Anzac Day is one of Australia’s most significant national events. On this day we remember, not just the Australian and New Zealand troops that landed in Gallipoli but, all the men and women who have fought in war on behalf of Australia.
It is also a time to reflect on how society’s attitudes to war have changed over the last century. Once seen as a chance for glory, war became known for the brutality of twentieth-century warfare and horrific loss of life.
The 10 books listed below explore these changing attitudes as well as the themes that characterise the legend of the ANZACs – courage, sacrifice, a sense of humour and mateship.
1. Little Brother by Allan Baillie
When Vithy and his older brother Mang lose their entire family to the Cambodian Khmer Rouge regime, they decide to flee their home. While running in the jungle they become separated. Alone, and in danger, Vithy journeys to the Thai border, searching for his brother and his freedom. This novel introduces children to the realities of war and this period of Cambodian history during which millions of people were killed.
2. The Treasure Box by Margaret Wild and Freya Blackwood
It’s wartime and the village library has been bombed. When Peter and his father flee, they take the single surviving book with them, keeping it safe in an iron box. However, their journey is long and Peter buries the treasure box under a tree, hoping to one day return…
Both text and illustrations meditate on the strength of the human spirit in the face of war and grief.
A WW1 soldier who has deserted his company is found by two young French sisters. In return for their help, he tells them stories about donkeys – including the famous Simpson donkey that helped carry the wounded during the Gallipoli campaign. The story explores humanity and courage and the spirit of mateship that characterised the ANZACs.
When Felix, a trusting, innocent young boy, runs away from an orphanage to find his Jewish parents, he doesn’t realise he is in the midst of WWII. He discovers the crushing horrors of his country’s reality as his search becomes a journey of survival.
The authenticity of Felix’s narratorial voice and Gleitzman’s decision to use present tense give the story emotional immediacy and honesty.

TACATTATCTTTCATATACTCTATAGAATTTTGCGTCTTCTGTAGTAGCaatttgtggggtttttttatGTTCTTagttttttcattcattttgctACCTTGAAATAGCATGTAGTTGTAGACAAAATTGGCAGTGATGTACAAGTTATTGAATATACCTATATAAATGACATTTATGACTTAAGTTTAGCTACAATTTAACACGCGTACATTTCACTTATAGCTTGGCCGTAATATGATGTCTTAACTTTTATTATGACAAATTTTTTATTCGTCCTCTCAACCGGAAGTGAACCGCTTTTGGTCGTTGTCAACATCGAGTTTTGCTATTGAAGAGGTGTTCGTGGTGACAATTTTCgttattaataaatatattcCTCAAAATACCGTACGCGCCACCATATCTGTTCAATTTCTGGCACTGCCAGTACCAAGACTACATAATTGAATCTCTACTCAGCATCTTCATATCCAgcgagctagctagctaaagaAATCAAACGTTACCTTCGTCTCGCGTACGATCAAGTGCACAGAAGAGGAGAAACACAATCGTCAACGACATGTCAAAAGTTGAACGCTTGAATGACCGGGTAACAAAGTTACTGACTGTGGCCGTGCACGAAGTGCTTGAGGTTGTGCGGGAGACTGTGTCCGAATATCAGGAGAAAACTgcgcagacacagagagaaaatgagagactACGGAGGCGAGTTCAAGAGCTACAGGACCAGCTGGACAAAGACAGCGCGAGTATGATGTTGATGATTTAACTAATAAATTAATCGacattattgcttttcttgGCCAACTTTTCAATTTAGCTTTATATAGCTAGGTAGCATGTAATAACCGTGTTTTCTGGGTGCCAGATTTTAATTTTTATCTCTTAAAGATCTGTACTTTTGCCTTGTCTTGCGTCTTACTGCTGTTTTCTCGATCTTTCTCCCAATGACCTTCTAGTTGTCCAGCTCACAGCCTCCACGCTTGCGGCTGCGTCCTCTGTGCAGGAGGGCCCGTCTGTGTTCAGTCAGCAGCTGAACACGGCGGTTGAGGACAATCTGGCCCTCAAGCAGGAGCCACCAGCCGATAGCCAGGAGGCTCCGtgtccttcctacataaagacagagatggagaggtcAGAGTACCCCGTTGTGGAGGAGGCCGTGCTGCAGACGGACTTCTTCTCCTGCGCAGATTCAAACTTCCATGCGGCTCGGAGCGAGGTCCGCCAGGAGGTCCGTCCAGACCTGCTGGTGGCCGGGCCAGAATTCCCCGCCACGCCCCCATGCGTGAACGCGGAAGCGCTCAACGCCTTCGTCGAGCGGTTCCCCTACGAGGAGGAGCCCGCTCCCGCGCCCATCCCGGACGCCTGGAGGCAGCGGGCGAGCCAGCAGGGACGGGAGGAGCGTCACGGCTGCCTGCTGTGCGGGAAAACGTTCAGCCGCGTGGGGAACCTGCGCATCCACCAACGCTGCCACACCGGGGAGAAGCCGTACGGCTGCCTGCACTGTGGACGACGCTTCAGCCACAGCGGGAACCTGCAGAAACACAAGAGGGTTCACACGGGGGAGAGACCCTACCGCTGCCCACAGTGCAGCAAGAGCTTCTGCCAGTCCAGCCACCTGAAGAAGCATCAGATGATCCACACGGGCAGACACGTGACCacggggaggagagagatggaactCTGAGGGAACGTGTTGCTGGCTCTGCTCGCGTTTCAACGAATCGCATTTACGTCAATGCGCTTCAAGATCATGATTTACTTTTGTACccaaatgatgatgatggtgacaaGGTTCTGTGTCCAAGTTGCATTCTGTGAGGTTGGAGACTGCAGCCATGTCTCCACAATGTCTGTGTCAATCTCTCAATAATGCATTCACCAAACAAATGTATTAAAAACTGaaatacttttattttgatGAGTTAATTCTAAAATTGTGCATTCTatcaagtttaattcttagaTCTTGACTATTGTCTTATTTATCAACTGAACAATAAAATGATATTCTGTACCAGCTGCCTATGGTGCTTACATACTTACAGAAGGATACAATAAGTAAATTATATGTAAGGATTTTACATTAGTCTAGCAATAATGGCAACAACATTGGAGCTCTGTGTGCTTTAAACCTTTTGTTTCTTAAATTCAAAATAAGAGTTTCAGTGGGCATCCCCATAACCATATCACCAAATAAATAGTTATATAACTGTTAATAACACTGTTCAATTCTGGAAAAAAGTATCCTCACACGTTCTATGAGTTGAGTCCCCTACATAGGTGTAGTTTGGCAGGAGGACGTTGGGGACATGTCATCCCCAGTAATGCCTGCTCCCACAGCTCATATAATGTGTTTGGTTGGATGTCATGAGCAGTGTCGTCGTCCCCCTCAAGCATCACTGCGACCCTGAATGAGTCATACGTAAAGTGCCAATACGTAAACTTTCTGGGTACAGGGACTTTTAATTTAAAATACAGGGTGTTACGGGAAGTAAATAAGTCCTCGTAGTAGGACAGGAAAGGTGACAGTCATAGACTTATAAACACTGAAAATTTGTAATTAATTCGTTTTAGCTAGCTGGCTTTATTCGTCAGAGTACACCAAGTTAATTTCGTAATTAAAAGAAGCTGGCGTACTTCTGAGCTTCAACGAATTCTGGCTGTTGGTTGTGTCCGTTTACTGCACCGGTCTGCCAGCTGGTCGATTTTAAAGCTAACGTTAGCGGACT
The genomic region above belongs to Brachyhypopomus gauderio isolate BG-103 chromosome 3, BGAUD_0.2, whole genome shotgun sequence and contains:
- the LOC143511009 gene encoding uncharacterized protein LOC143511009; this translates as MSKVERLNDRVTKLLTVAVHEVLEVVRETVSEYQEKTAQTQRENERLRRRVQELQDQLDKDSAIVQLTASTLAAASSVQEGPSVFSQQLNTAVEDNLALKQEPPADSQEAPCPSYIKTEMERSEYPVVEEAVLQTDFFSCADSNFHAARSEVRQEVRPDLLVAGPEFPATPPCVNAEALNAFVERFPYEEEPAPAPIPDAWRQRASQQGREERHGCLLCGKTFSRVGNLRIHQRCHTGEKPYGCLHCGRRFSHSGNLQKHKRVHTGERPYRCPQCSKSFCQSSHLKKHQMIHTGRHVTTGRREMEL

5. Reg Saunders: An Indigenous Hero by Hugh Dolan and Adrian Threlfall
Not much is known about the Indigenous Australians who have fought for Australia in every war since the Boer War. This graphic novel is the story of Reg Saunders, the first Indigenous Australian to serve as a commissioned officer in the army. Overcoming initial discrimination, his strong leadership qualities set him apart and led him to become a respected sergeant. The graphic novel importantly recognises one of our Indigenous heroes.
6. Cafe Scheherazade by Arnold Zable
Avram and Masha’s love story grew during wartime. Years later they moved to Melbourne and opened Cafe Scheherazade where other survivors of the war come together to eat, make jokes and tell their stories. This novel is about displacement as an effect of war, the impact of war on memory, and the importance of recording these stories of violence, death and grief as a way to remember and a way to survive.
7. The Divine Wind by Garry Disher
Hart, Alice, Jamie and Mitsy are friends growing up in Broome. The four friends enjoy a golden period of youth and friendship, able to overlook hints of racial prejudice targeted towards Mitsy and her Japanese family. Then Japan bombs Australia. Garry Disher’s novel explores themes of intolerance, racism, friendship and love and the way these are heightened and tested during war.
8. The Narrow Road to the Deep North by Richard Flanagan
Flanagan based his Man Booker Prize-winning novel on the experiences of his father who was forced to work for the Japanese on the Thai-Burma railway as a prisoner of war. The novel details the physical, mental and emotional hardships the POWs endured – illness, starvation, despair, unimaginable brutality. The novel gives us glimpses into the later lives of the men who survived and their struggles to live with trauma and guilt.
9. The Far Road by George Johnston
Two foreign correspondents, an American and an Australian named David Meredith, stationed in South China record the devastation of the Sino-Japanese war. They travel north along a main road on which they witness thousands of corpses of people who died while fleeing. Based on George Johnston’s own experiences as a journalist, the novel gives insight into the ethics of being a foreign correspondent, a career driven by self-interest and chasing a ‘story’.
10. The One Day of the Year by Alan Seymour
Alan Seymour’s play was banned the first time a director attempted to stage it, as it was deemed to be too offensive to returned servicemen. The 1960 play has remained relevant ever since, especially now, one year after Australia celebrated the centenary anniversary of the landing in Gallipoli. It is a father-son conflict story that questions the extreme sentimentality that characterises our commemoration of the ANZACs.